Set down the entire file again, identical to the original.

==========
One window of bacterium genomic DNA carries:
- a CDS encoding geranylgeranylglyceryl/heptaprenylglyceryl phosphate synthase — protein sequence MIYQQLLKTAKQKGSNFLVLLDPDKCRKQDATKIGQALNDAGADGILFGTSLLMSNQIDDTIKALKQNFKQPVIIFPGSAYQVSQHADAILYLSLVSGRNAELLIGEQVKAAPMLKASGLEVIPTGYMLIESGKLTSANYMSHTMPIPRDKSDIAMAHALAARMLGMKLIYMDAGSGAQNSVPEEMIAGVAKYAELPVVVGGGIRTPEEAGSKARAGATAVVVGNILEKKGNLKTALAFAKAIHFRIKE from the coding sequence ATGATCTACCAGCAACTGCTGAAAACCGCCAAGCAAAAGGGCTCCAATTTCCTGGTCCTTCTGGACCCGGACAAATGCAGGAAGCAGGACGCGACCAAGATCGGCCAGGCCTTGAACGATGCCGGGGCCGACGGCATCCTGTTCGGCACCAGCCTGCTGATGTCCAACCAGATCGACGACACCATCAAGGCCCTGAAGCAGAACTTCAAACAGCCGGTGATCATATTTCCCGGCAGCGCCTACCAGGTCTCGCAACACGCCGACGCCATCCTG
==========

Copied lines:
One window of bacterium genomic DNA carries:
- a CDS encoding geranylgeranylglyceryl/heptaprenylglyceryl phosphate synthase — protein sequence MIYQQLLKTAKQKGSNFLVLLDPDKCRKQDATKIGQALNDAGADGILFGTSLLMSNQIDDTIKALKQNFKQPVIIFPGSAYQVSQHADAILYLSLVSGRNAELLIGEQVKAAPMLKASGLEVIPTGYMLIESGKLTSANYMSHTMPIPRDKSDIAMAHALAARMLGMKLIYMDAGSGAQNSVPEEMIAGVAKYAELPVVVGGGIRTPEEAGSKARAGATAVVVGNILEKKGNLKTALAFAKAIHFRIKE from the coding sequence ATGATCTACCAGCAACTGCTGAAAACCGCCAAGCAAAAGGGCTCCAATTTCCTGGTCCTTCTGGACCCGGACAAATGCAGGAAGCAGGACGCGACCAAGATCGGCCAGGCCTTGAACGATGCCGGGGCCGACGGCATCCTGTTCGGCACCAGCCTGCTGATGTCCAACCAGATCGACGACACCATCAAGGCCCTGAAGCAGAACTTCAAACAGCCGGTGATCATATTTCCCGGCAGCGCCTACCAGGTCTCGCAACACGCCGACGCCATCCTG